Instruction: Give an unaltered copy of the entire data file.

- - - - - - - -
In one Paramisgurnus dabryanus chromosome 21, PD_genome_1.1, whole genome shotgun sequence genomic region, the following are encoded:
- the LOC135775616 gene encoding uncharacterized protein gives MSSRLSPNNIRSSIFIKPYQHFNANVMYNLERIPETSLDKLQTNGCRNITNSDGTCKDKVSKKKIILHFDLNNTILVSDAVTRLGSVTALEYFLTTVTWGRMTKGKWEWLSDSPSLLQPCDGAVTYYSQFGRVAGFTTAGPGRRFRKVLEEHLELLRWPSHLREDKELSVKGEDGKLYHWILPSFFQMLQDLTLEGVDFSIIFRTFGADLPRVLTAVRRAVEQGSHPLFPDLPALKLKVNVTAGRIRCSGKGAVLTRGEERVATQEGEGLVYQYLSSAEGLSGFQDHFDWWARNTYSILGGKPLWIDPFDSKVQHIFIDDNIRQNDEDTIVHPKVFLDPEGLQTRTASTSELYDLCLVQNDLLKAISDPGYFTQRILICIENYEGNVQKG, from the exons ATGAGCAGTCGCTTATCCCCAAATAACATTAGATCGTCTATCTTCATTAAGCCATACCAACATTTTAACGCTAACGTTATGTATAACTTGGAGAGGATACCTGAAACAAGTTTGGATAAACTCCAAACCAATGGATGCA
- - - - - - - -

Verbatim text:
In one Paramisgurnus dabryanus chromosome 21, PD_genome_1.1, whole genome shotgun sequence genomic region, the following are encoded:
- the LOC135775616 gene encoding uncharacterized protein gives MSSRLSPNNIRSSIFIKPYQHFNANVMYNLERIPETSLDKLQTNGCRNITNSDGTCKDKVSKKKIILHFDLNNTILVSDAVTRLGSVTALEYFLTTVTWGRMTKGKWEWLSDSPSLLQPCDGAVTYYSQFGRVAGFTTAGPGRRFRKVLEEHLELLRWPSHLREDKELSVKGEDGKLYHWILPSFFQMLQDLTLEGVDFSIIFRTFGADLPRVLTAVRRAVEQGSHPLFPDLPALKLKVNVTAGRIRCSGKGAVLTRGEERVATQEGEGLVYQYLSSAEGLSGFQDHFDWWARNTYSILGGKPLWIDPFDSKVQHIFIDDNIRQNDEDTIVHPKVFLDPEGLQTRTASTSELYDLCLVQNDLLKAISDPGYFTQRILICIENYEGNVQKG, from the exons ATGAGCAGTCGCTTATCCCCAAATAACATTAGATCGTCTATCTTCATTAAGCCATACCAACATTTTAACGCTAACGTTATGTATAACTTGGAGAGGATACCTGAAACAAGTTTGGATAAACTCCAAACCAATGGATGCA